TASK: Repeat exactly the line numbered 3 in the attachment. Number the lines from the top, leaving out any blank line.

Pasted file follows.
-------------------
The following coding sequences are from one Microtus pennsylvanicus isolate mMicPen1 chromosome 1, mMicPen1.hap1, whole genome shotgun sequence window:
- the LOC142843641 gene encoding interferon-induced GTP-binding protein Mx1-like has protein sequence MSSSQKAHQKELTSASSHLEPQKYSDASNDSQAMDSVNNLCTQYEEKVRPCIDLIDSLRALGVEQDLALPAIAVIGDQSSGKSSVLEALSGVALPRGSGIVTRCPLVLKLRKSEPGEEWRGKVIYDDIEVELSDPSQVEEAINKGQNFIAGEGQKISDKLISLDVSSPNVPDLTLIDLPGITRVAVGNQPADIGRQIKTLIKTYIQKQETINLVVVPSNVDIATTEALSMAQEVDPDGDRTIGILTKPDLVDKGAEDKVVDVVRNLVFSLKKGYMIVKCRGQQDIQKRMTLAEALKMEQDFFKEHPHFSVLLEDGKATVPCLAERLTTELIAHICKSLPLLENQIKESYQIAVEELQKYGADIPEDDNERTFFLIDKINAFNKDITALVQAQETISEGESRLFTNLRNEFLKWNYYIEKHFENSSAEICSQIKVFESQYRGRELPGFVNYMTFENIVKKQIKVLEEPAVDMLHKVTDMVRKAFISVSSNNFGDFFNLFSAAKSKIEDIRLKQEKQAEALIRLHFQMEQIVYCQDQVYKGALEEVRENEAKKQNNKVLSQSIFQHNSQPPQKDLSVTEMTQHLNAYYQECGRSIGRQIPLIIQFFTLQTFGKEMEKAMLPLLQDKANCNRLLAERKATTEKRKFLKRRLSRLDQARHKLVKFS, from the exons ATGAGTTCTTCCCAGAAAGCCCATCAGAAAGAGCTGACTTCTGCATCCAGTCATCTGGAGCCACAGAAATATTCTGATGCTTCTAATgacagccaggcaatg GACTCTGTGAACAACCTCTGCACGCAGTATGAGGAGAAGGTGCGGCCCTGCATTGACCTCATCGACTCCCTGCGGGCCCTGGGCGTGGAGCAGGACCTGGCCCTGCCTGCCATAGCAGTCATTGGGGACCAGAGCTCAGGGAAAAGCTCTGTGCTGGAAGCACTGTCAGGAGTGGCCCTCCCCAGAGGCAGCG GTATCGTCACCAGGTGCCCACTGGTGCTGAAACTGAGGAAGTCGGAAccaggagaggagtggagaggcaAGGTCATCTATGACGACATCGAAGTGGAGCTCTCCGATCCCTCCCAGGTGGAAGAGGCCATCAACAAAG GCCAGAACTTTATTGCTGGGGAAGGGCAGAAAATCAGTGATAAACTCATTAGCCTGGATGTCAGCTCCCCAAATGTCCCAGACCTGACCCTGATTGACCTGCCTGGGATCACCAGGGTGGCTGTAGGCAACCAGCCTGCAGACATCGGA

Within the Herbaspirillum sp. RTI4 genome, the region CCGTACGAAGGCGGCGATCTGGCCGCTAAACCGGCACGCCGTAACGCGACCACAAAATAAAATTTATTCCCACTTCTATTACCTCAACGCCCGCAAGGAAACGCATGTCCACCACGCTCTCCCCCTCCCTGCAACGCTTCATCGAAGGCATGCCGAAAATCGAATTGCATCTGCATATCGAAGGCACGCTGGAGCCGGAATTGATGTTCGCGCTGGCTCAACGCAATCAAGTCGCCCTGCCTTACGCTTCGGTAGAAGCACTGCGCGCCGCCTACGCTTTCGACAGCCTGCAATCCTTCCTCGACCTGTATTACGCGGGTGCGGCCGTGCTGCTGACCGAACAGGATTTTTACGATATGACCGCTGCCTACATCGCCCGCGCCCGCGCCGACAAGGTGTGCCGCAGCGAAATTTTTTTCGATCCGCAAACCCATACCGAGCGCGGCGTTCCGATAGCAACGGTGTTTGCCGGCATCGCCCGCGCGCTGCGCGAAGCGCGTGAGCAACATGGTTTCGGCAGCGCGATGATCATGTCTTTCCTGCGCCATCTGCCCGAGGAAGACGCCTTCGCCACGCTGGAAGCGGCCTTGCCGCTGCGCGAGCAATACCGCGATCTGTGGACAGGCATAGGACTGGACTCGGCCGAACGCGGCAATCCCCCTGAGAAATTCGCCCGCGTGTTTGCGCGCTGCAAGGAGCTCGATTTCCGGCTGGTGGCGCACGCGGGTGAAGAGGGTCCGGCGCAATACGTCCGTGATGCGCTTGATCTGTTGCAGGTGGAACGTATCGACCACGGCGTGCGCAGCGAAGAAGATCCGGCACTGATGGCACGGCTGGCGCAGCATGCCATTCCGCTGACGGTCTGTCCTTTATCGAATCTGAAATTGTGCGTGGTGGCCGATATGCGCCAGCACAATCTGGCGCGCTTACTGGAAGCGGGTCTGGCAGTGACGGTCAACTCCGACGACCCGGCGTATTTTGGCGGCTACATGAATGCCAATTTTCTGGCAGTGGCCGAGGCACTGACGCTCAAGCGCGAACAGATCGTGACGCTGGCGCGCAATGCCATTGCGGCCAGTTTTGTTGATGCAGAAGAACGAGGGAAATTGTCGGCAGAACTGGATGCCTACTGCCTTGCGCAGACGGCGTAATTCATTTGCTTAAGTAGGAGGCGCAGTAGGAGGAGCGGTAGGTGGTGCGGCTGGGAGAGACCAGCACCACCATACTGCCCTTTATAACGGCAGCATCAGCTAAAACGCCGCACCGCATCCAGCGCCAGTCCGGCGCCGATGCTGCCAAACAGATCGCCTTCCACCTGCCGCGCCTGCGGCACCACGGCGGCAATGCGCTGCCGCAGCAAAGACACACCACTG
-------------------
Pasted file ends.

Within the Herbaspirillum sp. RTI4 genome, the region CCGTACGAAGGCGGCGATCTGGCCGCTAAACCGGCACGCCGTAACGCGACCACAAAATAAAATTTATTCCCACTTCTATTACCTCAACGCCCGCAAGGAAACGCATGTCCACCACGCTCTCCCCCTCCCTGCAACGCTTCATCGAAGGCATGCCGAAAATCGAATTGCATCTGCATATCGAAGGCACGCTGGAGCCGGAATTGATGTTCGCGCTGGCTCAACGCAATCAAGTCGCCCTGCCTTACGCTTCGGTAGAAGCACTGCGCGCCGCCTACGCTTTCGACAGCCTGCAATCCTTCCTCGACCTGTATTACGCGGGTGCGGCCGTGCTGCTGACCGAACAGGATTTTTACGATATGACCGCTGCCTACATCGCCCGCGCCCGCGCCGACAAGGTGTGCCGCAGCGAAATTTTTTTCGATCCGCAAACCCATACCGAGCGCGGCGTTCCGATAGCAACGGTGTTTGCCGGCATCGCCCGCGCGCTGCGCGAAGCGCGTGAGCAACATGGTTTCGGCAGCGCGATGATCATGTCTTTCCTGCGCCATCTGCCCGAGGAAGACGCCTTCGCCACGCTGGAAGCGGCCTTGCCGCTGCGCGAGCAATACCGCGATCTGTGGACAGGCATAGGACTGGACTCGGCCGAACGCGGCAATCCCCCTGAGAAATTCGCCCGCGTGTTTGCGCGCTGCAAGGAGCTCGATTTCCGGCTGGTGGCGCACGCGGGTGAAGAGGGTCCGGCGCAATACGTCCGTGATGCGCTTGATCTGTTGCAGGTGGAACGTATCGACCACGGCGTGCGCAGCGAAGAAGATCCGGCACTGATGGCACGGCTGGCGCAGCATGCCATTCCGCTGACGGTCTGTCCTTTATCGAATCTGAAATTGTGCGTGGTGGCCGATATGCGCCAGCACAATCTGGCGCGCTTACTGGAAGCGGGTCTGGCAGTGACGGTCAACTCCGACGACCCGGCGTATTTTGGCGGCTACATGAATGCCAATTTTCTGGCAGTGGCCGAGGCACTGACGCTCAAGCGCGAACAGATCGTGACGCTGGCGCGCAATGCCATTGCGGCCAGTTTTGTTGATGCAGAAGAACGAGGGAAATTGTCGGCAGAACTGGATGCCTACTGCCTTGCGCAGACGGCGTAATTCATTTGCTTAAGTAGGAGGCGCAGTAGGAGGAGCGGTAGGTGGTGCGGCTGGGAGAGACCAGCACCACCATACTGCCCTTTATAACGGCAGCATCAGCTAAAACGCCGCACCGCATCCAGCGCCAGTCCGGCGCCGATGCTGCCAAACAGATCGCCTTCCACCTGCCGCGCCTGCGGCACCACGGCGGCAATGCGCTGCCGCAGCAAAGACACACCACTG